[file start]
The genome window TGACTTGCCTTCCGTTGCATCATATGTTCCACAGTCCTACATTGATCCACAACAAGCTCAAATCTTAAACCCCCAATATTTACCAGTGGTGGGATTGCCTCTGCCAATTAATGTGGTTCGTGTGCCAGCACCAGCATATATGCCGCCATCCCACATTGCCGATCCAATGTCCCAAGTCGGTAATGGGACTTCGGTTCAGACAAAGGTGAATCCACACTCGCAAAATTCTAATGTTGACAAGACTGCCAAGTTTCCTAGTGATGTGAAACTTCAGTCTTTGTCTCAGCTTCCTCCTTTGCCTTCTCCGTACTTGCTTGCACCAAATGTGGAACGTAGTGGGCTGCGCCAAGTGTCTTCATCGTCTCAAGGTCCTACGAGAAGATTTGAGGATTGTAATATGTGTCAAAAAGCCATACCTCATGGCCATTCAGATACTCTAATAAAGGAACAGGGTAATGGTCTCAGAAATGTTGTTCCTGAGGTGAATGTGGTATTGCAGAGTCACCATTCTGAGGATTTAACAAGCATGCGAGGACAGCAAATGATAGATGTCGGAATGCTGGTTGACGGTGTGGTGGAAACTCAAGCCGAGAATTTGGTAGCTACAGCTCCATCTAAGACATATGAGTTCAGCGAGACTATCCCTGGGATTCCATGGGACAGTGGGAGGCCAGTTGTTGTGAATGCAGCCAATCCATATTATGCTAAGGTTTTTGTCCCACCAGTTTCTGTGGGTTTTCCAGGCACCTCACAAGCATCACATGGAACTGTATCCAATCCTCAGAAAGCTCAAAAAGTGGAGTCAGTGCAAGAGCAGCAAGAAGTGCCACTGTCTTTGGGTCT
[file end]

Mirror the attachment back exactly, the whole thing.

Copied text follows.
The genome window TGACTTGCCTTCCGTTGCATCATATGTTCCACAGTCCTACATTGATCCACAACAAGCTCAAATCTTAAACCCCCAATATTTACCAGTGGTGGGATTGCCTCTGCCAATTAATGTGGTTCGTGTGCCAGCACCAGCATATATGCCGCCATCCCACATTGCCGATCCAATGTCCCAAGTCGGTAATGGGACTTCGGTTCAGACAAAGGTGAATCCACACTCGCAAAATTCTAATGTTGACAAGACTGCCAAGTTTCCTAGTGATGTGAAACTTCAGTCTTTGTCTCAGCTTCCTCCTTTGCCTTCTCCGTACTTGCTTGCACCAAATGTGGAACGTAGTGGGCTGCGCCAAGTGTCTTCATCGTCTCAAGGTCCTACGAGAAGATTTGAGGATTGTAATATGTGTCAAAAAGCCATACCTCATGGCCATTCAGATACTCTAATAAAGGAACAGGGTAATGGTCTCAGAAATGTTGTTCCTGAGGTGAATGTGGTATTGCAGAGTCACCATTCTGAGGATTTAACAAGCATGCGAGGACAGCAAATGATAGATGTCGGAATGCTGGTTGACGGTGTGGTGGAAACTCAAGCCGAGAATTTGGTAGCTACAGCTCCATCTAAGACATATGAGTTCAGCGAGACTATCCCTGGGATTCCATGGGACAGTGGGAGGCCAGTTGTTGTGAATGCAGCCAATCCATATTATGCTAAGGTTTTTGTCCCACCAGTTTCTGTGGGTTTTCCAGGCACCTCACAAGCATCACATGGAACTGTATCCAATCCTCAGAAAGCTCAAAAAGTGGAGTCAGTGCAAGAGCAGCAAGAAGTGCCACTGTCTTTGGGTCT